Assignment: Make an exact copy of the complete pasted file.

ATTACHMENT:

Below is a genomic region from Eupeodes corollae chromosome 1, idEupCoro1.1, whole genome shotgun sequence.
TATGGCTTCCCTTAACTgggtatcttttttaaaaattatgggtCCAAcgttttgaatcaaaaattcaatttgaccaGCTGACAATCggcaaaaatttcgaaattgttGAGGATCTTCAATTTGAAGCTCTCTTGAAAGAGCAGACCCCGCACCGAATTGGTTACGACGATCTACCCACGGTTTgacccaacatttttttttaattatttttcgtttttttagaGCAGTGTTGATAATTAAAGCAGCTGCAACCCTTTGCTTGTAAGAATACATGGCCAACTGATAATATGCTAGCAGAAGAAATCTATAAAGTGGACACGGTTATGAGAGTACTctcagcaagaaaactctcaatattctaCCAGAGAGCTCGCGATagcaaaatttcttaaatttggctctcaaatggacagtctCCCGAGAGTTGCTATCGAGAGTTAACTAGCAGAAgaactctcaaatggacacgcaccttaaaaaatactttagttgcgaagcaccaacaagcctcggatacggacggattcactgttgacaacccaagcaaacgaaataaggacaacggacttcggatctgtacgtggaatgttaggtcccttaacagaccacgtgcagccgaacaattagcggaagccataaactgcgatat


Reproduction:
Below is a genomic region from Eupeodes corollae chromosome 1, idEupCoro1.1, whole genome shotgun sequence.
TATGGCTTCCCTTAACTgggtatcttttttaaaaattatgggtCCAAcgttttgaatcaaaaattcaatttgaccaGCTGACAATCggcaaaaatttcgaaattgttGAGGATCTTCAATTTGAAGCTCTCTTGAAAGAGCAGACCCCGCACCGAATTGGTTACGACGATCTACCCACGGTTTgacccaacatttttttttaattatttttcgtttttttagaGCAGTGTTGATAATTAAAGCAGCTGCAACCCTTTGCTTGTAAGAATACATGGCCAACTGATAATATGCTAGCAGAAGAAATCTATAAAGTGGACACGGTTATGAGAGTACTctcagcaagaaaactctcaatattctaCCAGAGAGCTCGCGATagcaaaatttcttaaatttggctctcaaatggacagtctCCCGAGAGTTGCTATCGAGAGTTAACTAGCAGAAgaactctcaaatggacacgcaccttaaaaaatactttagttgcgaagcaccaacaagcctcggatacggacggattcactgttgacaacccaagcaaacgaaataaggacaacggacttcggatctgtacgtggaatgttaggtcccttaacagaccacgtgcagccgaacaattagcggaagccataaactgcgatat